Author Archives: Giorgio Bertini

About Giorgio Bertini

Director at Learning Change Project - Research on society, culture, art, neuroscience, cognition, critical thinking, intelligence, creativity, autopoiesis, self-organization, rhizomes, complexity, systems, networks, leadership, sustainability, thinkers, futures ++

Socio-Technical Systems for Connecting Social Knowledge and the Governance of Urban Action

This paper seeks to expand our focus to understand how communities can assemble and manage knowledge to support more rational decisions regarding government services and actions in the community environment. We focus on the knowledge transfer interface between communities and … Continue reading

Posted in Social knowledge, Socio-technical systems | Tagged ,

Managing community knowledge to build a better world

Our planet faces many impending crises as a consequence of growing populations and rising affluence. Governmental bodies at any level seem unable to provide the leadership to mitigate these. It seems to be up to those in the community who … Continue reading

Posted in Community, Community knowledge | Tagged ,

How to Work a Crowd: Developing Crowd Capital Through Crowdsourcing

Traditionally, the term ‘crowd’ was used almost exclusively in the context of people who self-organized around a common purpose, emotion, or experience. Today, however, firms often refer to crowds in discussions of how collections of individuals can be engaged for … Continue reading

Posted in Crowd, Crowdfunding | Tagged ,

The future of crowd work

Paid crowd work offers remarkable opportunities for improving productivity, social mobility, and the global economy by engaging a geographically distributed workforce to complete complex tasks on demand and at scale. But it is also possible that crowd work will fail … Continue reading

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Thinking Like a Network

“Relationship is the fundamental truth of this world of appearance,” – Tagore Over the past several years of supporting networks for social change, we at IISC have been constantly evolving our understanding of what is new and different when we call … Continue reading

Posted in Network theory, Networked society, Networks, Thinking | Tagged , ,

Designing Academic Conferences as a Learning Environment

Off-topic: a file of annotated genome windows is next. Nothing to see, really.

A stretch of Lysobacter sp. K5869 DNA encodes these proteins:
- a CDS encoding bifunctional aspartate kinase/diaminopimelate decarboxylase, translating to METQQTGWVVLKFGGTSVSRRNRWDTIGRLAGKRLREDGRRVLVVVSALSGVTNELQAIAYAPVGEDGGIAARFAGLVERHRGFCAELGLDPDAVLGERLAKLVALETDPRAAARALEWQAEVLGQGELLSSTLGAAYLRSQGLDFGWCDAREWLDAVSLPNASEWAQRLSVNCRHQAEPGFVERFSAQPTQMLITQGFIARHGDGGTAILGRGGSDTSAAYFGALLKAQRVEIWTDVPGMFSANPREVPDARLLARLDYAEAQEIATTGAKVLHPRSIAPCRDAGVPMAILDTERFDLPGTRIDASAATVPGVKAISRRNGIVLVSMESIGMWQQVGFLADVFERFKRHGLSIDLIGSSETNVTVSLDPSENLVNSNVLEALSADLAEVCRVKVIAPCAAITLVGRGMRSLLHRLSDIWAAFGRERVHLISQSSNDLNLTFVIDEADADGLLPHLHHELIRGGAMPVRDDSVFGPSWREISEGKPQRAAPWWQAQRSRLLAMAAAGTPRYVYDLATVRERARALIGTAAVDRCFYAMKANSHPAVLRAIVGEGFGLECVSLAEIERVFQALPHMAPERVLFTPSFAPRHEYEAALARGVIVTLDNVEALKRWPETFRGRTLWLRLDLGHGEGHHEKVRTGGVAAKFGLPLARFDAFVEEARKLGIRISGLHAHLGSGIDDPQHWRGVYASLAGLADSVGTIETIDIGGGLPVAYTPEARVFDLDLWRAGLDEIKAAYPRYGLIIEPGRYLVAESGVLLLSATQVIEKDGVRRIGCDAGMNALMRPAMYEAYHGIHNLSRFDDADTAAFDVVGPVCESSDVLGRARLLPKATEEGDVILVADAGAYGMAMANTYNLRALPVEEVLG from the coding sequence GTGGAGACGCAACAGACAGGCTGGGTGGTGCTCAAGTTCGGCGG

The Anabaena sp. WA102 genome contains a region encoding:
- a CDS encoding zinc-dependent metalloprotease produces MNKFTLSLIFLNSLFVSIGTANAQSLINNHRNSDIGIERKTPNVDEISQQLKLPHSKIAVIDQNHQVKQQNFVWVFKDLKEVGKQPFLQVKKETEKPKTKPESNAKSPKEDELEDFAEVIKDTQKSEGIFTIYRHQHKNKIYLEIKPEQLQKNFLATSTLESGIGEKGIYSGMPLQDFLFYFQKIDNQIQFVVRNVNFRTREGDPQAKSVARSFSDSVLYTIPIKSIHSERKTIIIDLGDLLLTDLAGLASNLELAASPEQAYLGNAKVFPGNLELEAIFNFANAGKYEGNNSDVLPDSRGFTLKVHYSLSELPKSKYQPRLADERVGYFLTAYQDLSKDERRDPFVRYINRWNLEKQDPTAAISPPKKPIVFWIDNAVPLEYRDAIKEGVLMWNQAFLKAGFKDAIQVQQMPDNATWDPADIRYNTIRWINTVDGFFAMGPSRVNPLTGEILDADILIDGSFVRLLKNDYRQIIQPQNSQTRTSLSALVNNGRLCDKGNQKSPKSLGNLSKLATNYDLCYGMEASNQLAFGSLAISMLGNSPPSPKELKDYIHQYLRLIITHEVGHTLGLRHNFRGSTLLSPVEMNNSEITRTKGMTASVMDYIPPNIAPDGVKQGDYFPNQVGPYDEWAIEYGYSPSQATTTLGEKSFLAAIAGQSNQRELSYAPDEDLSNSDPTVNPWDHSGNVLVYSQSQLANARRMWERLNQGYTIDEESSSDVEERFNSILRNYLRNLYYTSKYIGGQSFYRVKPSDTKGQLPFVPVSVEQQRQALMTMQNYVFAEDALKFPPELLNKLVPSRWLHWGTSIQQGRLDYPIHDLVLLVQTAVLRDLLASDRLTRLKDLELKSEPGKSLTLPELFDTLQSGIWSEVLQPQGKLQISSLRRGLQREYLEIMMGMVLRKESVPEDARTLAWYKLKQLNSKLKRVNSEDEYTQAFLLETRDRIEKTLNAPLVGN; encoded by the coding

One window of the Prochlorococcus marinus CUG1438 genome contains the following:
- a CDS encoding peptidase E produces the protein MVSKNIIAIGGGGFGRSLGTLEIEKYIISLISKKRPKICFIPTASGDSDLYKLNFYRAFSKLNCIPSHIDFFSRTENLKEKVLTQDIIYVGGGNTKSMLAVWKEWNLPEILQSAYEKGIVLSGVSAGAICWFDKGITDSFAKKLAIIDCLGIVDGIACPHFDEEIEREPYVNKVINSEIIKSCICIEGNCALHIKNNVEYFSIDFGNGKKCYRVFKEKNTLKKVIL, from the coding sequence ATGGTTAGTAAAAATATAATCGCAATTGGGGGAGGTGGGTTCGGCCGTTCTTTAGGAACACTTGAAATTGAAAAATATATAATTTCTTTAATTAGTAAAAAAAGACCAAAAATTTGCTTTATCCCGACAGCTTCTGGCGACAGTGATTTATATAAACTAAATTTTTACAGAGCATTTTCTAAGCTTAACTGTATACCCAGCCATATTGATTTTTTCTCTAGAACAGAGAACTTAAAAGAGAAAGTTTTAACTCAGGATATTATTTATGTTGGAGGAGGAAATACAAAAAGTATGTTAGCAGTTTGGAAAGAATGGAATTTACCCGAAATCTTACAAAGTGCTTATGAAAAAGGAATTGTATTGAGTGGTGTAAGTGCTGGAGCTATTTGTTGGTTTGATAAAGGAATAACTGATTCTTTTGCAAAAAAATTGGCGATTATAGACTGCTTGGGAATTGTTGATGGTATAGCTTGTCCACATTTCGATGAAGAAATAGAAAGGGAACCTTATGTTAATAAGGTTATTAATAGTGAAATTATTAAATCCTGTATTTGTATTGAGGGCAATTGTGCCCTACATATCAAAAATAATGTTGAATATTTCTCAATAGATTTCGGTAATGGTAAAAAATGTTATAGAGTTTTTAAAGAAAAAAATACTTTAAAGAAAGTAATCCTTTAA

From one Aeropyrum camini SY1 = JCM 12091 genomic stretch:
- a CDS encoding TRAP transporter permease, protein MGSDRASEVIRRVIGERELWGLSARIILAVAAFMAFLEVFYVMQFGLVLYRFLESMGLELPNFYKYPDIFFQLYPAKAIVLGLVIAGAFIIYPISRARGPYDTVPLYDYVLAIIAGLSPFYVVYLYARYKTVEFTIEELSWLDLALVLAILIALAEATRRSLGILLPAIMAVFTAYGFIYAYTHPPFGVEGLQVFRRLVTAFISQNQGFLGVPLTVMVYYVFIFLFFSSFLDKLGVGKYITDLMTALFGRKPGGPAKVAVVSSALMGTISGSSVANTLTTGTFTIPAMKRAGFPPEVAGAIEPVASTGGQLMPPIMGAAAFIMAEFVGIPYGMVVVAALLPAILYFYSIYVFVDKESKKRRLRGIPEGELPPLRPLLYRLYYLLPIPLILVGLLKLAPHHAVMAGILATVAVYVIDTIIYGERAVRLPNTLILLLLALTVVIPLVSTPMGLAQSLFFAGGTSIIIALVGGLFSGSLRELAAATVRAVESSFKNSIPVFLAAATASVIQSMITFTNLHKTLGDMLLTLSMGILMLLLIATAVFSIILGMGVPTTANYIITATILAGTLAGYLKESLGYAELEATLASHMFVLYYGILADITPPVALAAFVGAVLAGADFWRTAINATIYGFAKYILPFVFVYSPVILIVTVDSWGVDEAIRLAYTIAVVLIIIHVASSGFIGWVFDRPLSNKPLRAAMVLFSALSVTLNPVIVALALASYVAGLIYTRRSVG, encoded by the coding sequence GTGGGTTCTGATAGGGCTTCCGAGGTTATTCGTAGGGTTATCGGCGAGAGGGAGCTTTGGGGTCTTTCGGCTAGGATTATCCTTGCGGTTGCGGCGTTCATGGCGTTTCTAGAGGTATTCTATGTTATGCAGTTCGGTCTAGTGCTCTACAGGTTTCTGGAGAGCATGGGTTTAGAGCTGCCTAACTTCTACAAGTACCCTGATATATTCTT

The main aim in organizing academic conferences is to share and develop knowledge in the focus area of the conference. Most conferences, however, are organized in a traditional way: two or three keynote presentations and a series of parallel sessions where participants … Continue reading

Posted in Academic, Conference, Learning | Tagged , ,

Movilidad Urbana: Una cuestión de derechos

Tendencias y retos sobre la gestión de movilidad urbana. La planificación y el diseño urbano para garantizar acceso y cercanía. La movilidad es lo que más va a cambiar las ciudades en el futuro. Como nos movemos; como paseamos; como … Continue reading

Posted in Urban mobility | Tagged

Networked Urbanism: Social Capital in the City

Despite considerable interest in social capital amongst urban policymakers and academics alike, there is currently little direct focus on its urban dimensions. In this volume leading urban researchers from the Netherlands, the UK, the USA, Australia, Italy and France explore … Continue reading

Posted in Cities, Networked society, Social capital, Social network, Urbanization | Tagged , , , , ,

Global Cooperation depends on the strength of Local Connections

The story of humanity is one of extraordinary cooperation but also terrible conflict. We come together to build cities, civilizations, and cultures, but we also destroy these through violence against each other and degradation of our environment. Given that human … Continue reading

Posted in Connections, Cooperation, Local | Tagged , ,

Why the future of social change belongs to community research

People don’t exist as isolated entities, and social programs, movements, or data analytic methods that assume they do are not aligned with reality—and may be doomed to fail. We all know that providing therapy or tutoring to a child may … Continue reading

Posted in Community, Community change, Research, Research methods | Tagged , , ,